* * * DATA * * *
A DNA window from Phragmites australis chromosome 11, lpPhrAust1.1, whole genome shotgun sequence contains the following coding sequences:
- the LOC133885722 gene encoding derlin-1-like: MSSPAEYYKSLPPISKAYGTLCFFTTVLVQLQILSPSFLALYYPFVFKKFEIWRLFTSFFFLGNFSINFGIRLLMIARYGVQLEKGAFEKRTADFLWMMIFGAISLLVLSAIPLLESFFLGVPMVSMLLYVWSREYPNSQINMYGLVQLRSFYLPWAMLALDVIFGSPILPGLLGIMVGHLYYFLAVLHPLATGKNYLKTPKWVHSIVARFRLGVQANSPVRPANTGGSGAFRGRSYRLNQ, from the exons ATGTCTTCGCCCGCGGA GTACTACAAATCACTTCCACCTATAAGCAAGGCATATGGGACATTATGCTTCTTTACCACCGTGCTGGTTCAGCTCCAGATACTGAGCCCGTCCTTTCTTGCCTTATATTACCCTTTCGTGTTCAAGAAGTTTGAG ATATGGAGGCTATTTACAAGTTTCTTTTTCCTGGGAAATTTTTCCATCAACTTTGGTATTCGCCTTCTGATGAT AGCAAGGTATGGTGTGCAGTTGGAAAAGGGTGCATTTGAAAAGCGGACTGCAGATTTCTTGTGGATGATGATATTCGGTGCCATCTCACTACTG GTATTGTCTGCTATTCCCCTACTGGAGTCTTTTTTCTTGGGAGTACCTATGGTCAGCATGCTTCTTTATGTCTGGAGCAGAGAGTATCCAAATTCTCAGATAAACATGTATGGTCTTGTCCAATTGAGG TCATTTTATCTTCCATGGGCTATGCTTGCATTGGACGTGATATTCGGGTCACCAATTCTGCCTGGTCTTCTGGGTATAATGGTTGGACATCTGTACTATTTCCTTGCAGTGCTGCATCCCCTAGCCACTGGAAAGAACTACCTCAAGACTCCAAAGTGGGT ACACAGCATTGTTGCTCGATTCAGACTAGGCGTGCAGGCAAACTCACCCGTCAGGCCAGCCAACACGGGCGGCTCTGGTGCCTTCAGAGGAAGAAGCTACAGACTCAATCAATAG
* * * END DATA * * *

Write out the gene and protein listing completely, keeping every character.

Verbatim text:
A DNA window from Phragmites australis chromosome 11, lpPhrAust1.1, whole genome shotgun sequence contains the following coding sequences:
- the LOC133885722 gene encoding derlin-1-like: MSSPAEYYKSLPPISKAYGTLCFFTTVLVQLQILSPSFLALYYPFVFKKFEIWRLFTSFFFLGNFSINFGIRLLMIARYGVQLEKGAFEKRTADFLWMMIFGAISLLVLSAIPLLESFFLGVPMVSMLLYVWSREYPNSQINMYGLVQLRSFYLPWAMLALDVIFGSPILPGLLGIMVGHLYYFLAVLHPLATGKNYLKTPKWVHSIVARFRLGVQANSPVRPANTGGSGAFRGRSYRLNQ, from the exons ATGTCTTCGCCCGCGGA GTACTACAAATCACTTCCACCTATAAGCAAGGCATATGGGACATTATGCTTCTTTACCACCGTGCTGGTTCAGCTCCAGATACTGAGCCCGTCCTTTCTTGCCTTATATTACCCTTTCGTGTTCAAGAAGTTTGAG ATATGGAGGCTATTTACAAGTTTCTTTTTCCTGGGAAATTTTTCCATCAACTTTGGTATTCGCCTTCTGATGAT AGCAAGGTATGGTGTGCAGTTGGAAAAGGGTGCATTTGAAAAGCGGACTGCAGATTTCTTGTGGATGATGATATTCGGTGCCATCTCACTACTG GTATTGTCTGCTATTCCCCTACTGGAGTCTTTTTTCTTGGGAGTACCTATGGTCAGCATGCTTCTTTATGTCTGGAGCAGAGAGTATCCAAATTCTCAGATAAACATGTATGGTCTTGTCCAATTGAGG TCATTTTATCTTCCATGGGCTATGCTTGCATTGGACGTGATATTCGGGTCACCAATTCTGCCTGGTCTTCTGGGTATAATGGTTGGACATCTGTACTATTTCCTTGCAGTGCTGCATCCCCTAGCCACTGGAAAGAACTACCTCAAGACTCCAAAGTGGGT ACACAGCATTGTTGCTCGATTCAGACTAGGCGTGCAGGCAAACTCACCCGTCAGGCCAGCCAACACGGGCGGCTCTGGTGCCTTCAGAGGAAGAAGCTACAGACTCAATCAATAG